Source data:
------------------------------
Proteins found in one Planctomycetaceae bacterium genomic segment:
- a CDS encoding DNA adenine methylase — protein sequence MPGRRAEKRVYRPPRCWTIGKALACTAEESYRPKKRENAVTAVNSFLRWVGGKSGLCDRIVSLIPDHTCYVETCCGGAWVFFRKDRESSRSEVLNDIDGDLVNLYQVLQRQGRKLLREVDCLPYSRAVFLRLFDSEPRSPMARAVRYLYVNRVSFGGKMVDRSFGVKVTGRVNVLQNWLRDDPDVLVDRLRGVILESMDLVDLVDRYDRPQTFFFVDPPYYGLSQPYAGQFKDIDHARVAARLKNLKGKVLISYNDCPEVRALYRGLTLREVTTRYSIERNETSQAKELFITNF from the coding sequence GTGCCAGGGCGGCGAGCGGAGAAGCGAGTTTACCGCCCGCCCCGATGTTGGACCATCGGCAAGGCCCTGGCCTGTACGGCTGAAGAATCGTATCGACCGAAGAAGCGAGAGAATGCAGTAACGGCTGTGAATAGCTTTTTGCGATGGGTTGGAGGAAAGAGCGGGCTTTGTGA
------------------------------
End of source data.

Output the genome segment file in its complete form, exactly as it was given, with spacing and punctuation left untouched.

Proteins found in one Planctomycetaceae bacterium genomic segment:
- a CDS encoding DNA adenine methylase — protein sequence MPGRRAEKRVYRPPRCWTIGKALACTAEESYRPKKRENAVTAVNSFLRWVGGKSGLCDRIVSLIPDHTCYVETCCGGAWVFFRKDRESSRSEVLNDIDGDLVNLYQVLQRQGRKLLREVDCLPYSRAVFLRLFDSEPRSPMARAVRYLYVNRVSFGGKMVDRSFGVKVTGRVNVLQNWLRDDPDVLVDRLRGVILESMDLVDLVDRYDRPQTFFFVDPPYYGLSQPYAGQFKDIDHARVAARLKNLKGKVLISYNDCPEVRALYRGLTLREVTTRYSIERNETSQAKELFITNF from the coding sequence GTGCCAGGGCGGCGAGCGGAGAAGCGAGTTTACCGCCCGCCCCGATGTTGGACCATCGGCAAGGCCCTGGCCTGTACGGCTGAAGAATCGTATCGACCGAAGAAGCGAGAGAATGCAGTAACGGCTGTGAATAGCTTTTTGCGATGGGTTGGAGGAAAGAGCGGGCTTTGTGA